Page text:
Mathematics Stack Exchange is a question and answer site for people studying math at any level and professionals in related fields. Join them; it only takes a minute:

Sign up
Here's how it works:
  1. Anybody can ask a question
  2. Anybody can answer
  3. The best answers are voted up and rise to the top

Possible Duplicate:
Answer of $5 - 0 \times 3 + 9 / 3 =$

What will be the answer of

$$ 5-0\times3+9/3 = ?$$

if we follow BODMAS? Please explain each step.

share|cite|improve this question

marked as duplicate by Jennifer Dylan, Sasha, Clive Newstead, Asaf Karagila, William Aug 19 '12 at 16:43

This question was marked as an exact duplicate of an existing question.

$5-0*3+9/3 =5-(0*3)+(9/3)$ as '*' has precedence over '-' and '+', '/' has precedence over '+'. $=>5-0*3+9/3 =5-0+3$ – lab bhattacharjee Aug 19 '12 at 16:22
Why don't you either learn how to type with latex in this site (pretty easy) or at least tray to separate the expressions to udnerstand what is it? Is it $\,5-0\times3+\frac{9}{3}\,$ , or perhaps $\,5-\frac{0\times 3+9}{3}\,$ , or $\,5-0\times\frac{3+9}{3}\,$ , or something else? – DonAntonio Aug 19 '12 at 16:24
@labbhattacharjee : To me it seems uncouth to write $0*3$ instead of $0\times3$ or $0\cdot3$. The only reason anyone ever used $*$ for that purpose is that when one is restricted to the characters on the keyboard and one wants to use x as the name of a variable in computer programs, one must use something else for $\times$. But we have $\TeX$ and we don't need to do that. It's like eating mashed potatoes with your fingers when silverware is available. – Michael Hardy Aug 19 '12 at 16:26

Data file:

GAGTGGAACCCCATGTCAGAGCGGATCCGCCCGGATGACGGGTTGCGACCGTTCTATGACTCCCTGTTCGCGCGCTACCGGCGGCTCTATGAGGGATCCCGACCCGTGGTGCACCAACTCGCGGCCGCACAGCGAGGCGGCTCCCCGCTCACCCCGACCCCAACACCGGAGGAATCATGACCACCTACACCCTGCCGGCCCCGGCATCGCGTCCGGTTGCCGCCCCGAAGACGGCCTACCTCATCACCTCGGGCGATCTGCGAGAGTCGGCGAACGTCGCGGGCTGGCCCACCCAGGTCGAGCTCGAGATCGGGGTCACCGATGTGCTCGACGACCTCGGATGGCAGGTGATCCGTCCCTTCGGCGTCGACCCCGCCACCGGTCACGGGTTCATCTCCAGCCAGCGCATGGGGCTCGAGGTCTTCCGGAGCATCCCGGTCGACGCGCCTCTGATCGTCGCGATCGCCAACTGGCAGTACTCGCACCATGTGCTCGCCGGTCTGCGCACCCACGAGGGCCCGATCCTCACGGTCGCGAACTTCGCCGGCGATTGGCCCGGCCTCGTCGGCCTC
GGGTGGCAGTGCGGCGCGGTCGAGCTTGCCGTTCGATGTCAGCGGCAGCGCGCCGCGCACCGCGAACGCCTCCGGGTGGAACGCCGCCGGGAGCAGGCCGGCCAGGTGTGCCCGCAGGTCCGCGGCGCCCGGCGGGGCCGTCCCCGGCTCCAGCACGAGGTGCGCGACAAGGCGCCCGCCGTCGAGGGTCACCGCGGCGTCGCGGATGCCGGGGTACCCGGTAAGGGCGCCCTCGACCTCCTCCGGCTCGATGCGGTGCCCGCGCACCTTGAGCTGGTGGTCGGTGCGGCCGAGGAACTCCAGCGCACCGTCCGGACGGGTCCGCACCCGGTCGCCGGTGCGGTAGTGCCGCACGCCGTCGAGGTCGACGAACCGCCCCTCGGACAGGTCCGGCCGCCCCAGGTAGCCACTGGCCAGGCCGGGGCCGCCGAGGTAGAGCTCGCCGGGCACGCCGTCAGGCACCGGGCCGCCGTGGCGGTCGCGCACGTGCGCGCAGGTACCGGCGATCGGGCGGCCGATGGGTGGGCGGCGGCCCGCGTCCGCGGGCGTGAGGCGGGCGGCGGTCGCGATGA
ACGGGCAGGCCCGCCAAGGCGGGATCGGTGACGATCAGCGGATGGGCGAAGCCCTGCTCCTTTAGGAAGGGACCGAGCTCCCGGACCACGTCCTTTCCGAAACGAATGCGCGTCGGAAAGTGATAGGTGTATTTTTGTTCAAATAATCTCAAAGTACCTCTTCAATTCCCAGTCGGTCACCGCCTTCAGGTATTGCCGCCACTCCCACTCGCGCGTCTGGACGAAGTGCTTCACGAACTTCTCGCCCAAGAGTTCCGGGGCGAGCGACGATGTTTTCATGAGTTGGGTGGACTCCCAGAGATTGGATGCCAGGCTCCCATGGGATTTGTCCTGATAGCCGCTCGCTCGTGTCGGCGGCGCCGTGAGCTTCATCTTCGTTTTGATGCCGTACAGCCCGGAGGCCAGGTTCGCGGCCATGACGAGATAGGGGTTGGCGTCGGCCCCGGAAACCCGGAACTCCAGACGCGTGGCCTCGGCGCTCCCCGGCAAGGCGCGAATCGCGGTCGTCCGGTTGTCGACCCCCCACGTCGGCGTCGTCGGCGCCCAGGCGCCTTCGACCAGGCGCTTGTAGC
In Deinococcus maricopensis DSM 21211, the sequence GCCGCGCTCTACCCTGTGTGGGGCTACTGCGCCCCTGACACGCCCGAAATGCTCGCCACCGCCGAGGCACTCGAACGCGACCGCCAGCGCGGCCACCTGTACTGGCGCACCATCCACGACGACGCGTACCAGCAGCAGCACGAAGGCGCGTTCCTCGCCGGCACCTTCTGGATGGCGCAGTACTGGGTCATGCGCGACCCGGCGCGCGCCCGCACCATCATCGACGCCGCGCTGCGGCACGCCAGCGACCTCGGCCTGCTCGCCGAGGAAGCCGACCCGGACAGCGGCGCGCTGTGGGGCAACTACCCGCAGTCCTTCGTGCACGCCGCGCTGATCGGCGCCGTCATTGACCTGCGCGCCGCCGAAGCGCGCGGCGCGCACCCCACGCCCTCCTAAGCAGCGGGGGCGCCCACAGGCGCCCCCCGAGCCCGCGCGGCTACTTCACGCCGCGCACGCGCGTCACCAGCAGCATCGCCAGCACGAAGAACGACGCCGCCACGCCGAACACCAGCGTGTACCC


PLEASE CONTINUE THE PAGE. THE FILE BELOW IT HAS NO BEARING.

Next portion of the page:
@DonAntonio It is my first question . I will learn latex. – Serious Aug 19 '12 at 16:29
@Serious, since this is your first question on math.SE, please don't take this question closure as a hostility against you (or new users), and don't get discouraged to post further questions. It's just that this site works better if we re-cycle and re-use existing questions and answers, and then tag/label duplicate questions & link them together. – user2468 Aug 19 '12 at 16:54

$$5-0\times 3+9/3=5-0+9/3=5-0+3=5+3=8$$

Assuming, of course, the above is what you meant to write.

share|cite|improve this answer
Shouldn't we add 0 and 3 before subtracting. ? – Serious Aug 19 '12 at 16:28
@Serious see this colorful answer by robjohn♦. – user2468 Aug 19 '12 at 16:37

The original expression becomes 5-0+3, which is 8. By the way, this shouldn't have the tag (linear-algebra). Put it in arithmetic.

share|cite|improve this answer
Fixed the tag . – Serious Aug 19 '12 at 16:26
The second part really ought to be a comment, not in an answer, and the first part isn't very well explained. – Ben Millwood Aug 19 '12 at 19:31

Not the answer you're looking for? Browse other questions tagged or ask your own question.